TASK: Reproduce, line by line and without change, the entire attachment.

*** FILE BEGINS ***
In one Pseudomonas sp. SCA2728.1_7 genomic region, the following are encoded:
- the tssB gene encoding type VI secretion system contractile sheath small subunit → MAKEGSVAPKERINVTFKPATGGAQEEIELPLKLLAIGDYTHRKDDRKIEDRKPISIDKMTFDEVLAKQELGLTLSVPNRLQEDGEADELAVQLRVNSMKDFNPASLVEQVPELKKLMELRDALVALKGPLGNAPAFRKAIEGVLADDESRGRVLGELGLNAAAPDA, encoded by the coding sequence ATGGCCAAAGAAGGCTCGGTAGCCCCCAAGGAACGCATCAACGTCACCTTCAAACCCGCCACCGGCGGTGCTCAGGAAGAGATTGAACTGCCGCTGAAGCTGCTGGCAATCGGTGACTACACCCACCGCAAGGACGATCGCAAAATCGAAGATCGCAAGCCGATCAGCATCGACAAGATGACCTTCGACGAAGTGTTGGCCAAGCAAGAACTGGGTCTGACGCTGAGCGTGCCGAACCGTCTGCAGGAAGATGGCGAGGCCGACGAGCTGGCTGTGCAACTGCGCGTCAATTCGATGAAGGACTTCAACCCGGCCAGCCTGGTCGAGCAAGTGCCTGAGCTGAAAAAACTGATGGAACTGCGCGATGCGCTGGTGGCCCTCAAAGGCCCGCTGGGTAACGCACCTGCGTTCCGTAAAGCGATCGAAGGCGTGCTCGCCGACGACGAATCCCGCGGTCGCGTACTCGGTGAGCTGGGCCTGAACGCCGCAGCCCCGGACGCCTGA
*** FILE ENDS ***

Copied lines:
In one Pseudomonas sp. SCA2728.1_7 genomic region, the following are encoded:
- the tssB gene encoding type VI secretion system contractile sheath small subunit → MAKEGSVAPKERINVTFKPATGGAQEEIELPLKLLAIGDYTHRKDDRKIEDRKPISIDKMTFDEVLAKQELGLTLSVPNRLQEDGEADELAVQLRVNSMKDFNPASLVEQVPELKKLMELRDALVALKGPLGNAPAFRKAIEGVLADDESRGRVLGELGLNAAAPDA, encoded by the coding sequence ATGGCCAAAGAAGGCTCGGTAGCCCCCAAGGAACGCATCAACGTCACCTTCAAACCCGCCACCGGCGGTGCTCAGGAAGAGATTGAACTGCCGCTGAAGCTGCTGGCAATCGGTGACTACACCCACCGCAAGGACGATCGCAAAATCGAAGATCGCAAGCCGATCAGCATCGACAAGATGACCTTCGACGAAGTGTTGGCCAAGCAAGAACTGGGTCTGACGCTGAGCGTGCCGAACCGTCTGCAGGAAGATGGCGAGGCCGACGAGCTGGCTGTGCAACTGCGCGTCAATTCGATGAAGGACTTCAACCCGGCCAGCCTGGTCGAGCAAGTGCCTGAGCTGAAAAAACTGATGGAACTGCGCGATGCGCTGGTGGCCCTCAAAGGCCCGCTGGGTAACGCACCTGCGTTCCGTAAAGCGATCGAAGGCGTGCTCGCCGACGACGAATCCCGCGGTCGCGTACTCGGTGAGCTGGGCCTGAACGCCGCAGCCCCGGACGCCTGA